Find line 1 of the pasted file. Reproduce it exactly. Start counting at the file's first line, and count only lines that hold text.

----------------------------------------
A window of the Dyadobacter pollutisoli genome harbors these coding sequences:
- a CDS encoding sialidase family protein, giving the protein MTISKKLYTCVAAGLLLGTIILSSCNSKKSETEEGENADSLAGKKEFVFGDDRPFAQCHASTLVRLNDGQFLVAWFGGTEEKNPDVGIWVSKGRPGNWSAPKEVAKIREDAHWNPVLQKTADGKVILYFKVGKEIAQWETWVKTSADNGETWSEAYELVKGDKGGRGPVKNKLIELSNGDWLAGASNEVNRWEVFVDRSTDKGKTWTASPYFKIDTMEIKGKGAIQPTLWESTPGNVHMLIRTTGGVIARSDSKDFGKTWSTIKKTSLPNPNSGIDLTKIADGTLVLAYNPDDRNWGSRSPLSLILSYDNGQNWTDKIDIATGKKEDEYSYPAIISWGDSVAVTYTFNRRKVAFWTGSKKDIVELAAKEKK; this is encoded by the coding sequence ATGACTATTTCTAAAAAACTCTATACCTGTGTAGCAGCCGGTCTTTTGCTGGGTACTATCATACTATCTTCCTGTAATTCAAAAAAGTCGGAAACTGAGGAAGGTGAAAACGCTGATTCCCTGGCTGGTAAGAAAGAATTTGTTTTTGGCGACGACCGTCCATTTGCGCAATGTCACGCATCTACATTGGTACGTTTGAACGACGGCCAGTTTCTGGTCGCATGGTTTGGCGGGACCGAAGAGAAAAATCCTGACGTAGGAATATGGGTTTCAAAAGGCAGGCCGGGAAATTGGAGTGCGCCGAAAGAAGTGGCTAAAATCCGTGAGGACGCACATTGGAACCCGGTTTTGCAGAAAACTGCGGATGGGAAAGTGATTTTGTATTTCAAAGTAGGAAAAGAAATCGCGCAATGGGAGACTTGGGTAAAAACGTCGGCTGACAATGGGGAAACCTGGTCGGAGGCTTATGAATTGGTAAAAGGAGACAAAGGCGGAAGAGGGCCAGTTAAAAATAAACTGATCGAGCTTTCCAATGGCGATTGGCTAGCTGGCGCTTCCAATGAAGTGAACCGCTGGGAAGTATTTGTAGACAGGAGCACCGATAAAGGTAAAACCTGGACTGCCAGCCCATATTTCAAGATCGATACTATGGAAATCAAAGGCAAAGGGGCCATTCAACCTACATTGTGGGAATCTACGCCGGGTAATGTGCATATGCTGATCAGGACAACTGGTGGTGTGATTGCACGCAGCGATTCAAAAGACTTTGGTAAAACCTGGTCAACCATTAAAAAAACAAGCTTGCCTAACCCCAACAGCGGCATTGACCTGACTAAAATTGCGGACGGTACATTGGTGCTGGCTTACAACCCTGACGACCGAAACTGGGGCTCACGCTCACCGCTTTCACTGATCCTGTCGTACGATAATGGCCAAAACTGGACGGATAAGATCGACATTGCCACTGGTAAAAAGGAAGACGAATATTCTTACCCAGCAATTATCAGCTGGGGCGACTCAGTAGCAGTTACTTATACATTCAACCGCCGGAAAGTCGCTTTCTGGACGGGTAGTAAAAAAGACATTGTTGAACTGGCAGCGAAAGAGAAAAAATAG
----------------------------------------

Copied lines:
A window of the Dyadobacter pollutisoli genome harbors these coding sequences: